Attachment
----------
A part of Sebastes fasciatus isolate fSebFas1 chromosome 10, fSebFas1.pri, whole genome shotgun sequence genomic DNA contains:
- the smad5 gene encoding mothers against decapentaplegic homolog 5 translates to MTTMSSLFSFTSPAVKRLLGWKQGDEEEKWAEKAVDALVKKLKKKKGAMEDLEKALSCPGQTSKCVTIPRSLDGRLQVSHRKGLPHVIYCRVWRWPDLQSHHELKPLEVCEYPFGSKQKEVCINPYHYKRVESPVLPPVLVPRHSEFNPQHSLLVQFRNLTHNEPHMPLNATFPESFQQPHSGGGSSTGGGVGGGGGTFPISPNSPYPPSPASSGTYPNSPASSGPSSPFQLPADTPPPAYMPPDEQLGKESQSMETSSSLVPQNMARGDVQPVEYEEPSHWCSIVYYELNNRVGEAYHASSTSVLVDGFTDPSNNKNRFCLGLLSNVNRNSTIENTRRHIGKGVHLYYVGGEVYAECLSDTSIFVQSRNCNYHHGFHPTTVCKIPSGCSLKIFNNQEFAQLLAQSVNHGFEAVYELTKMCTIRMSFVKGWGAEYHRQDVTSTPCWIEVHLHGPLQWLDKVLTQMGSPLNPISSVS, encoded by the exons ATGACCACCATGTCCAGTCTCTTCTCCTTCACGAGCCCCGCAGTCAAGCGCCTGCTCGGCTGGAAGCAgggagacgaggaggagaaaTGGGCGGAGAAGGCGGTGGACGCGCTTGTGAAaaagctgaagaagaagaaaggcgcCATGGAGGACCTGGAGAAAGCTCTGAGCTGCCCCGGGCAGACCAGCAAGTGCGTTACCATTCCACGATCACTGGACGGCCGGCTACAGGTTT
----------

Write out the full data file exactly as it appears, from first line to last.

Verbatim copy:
A part of Sebastes fasciatus isolate fSebFas1 chromosome 10, fSebFas1.pri, whole genome shotgun sequence genomic DNA contains:
- the smad5 gene encoding mothers against decapentaplegic homolog 5 translates to MTTMSSLFSFTSPAVKRLLGWKQGDEEEKWAEKAVDALVKKLKKKKGAMEDLEKALSCPGQTSKCVTIPRSLDGRLQVSHRKGLPHVIYCRVWRWPDLQSHHELKPLEVCEYPFGSKQKEVCINPYHYKRVESPVLPPVLVPRHSEFNPQHSLLVQFRNLTHNEPHMPLNATFPESFQQPHSGGGSSTGGGVGGGGGTFPISPNSPYPPSPASSGTYPNSPASSGPSSPFQLPADTPPPAYMPPDEQLGKESQSMETSSSLVPQNMARGDVQPVEYEEPSHWCSIVYYELNNRVGEAYHASSTSVLVDGFTDPSNNKNRFCLGLLSNVNRNSTIENTRRHIGKGVHLYYVGGEVYAECLSDTSIFVQSRNCNYHHGFHPTTVCKIPSGCSLKIFNNQEFAQLLAQSVNHGFEAVYELTKMCTIRMSFVKGWGAEYHRQDVTSTPCWIEVHLHGPLQWLDKVLTQMGSPLNPISSVS, encoded by the exons ATGACCACCATGTCCAGTCTCTTCTCCTTCACGAGCCCCGCAGTCAAGCGCCTGCTCGGCTGGAAGCAgggagacgaggaggagaaaTGGGCGGAGAAGGCGGTGGACGCGCTTGTGAAaaagctgaagaagaagaaaggcgcCATGGAGGACCTGGAGAAAGCTCTGAGCTGCCCCGGGCAGACCAGCAAGTGCGTTACCATTCCACGATCACTGGACGGCCGGCTACAGGTTT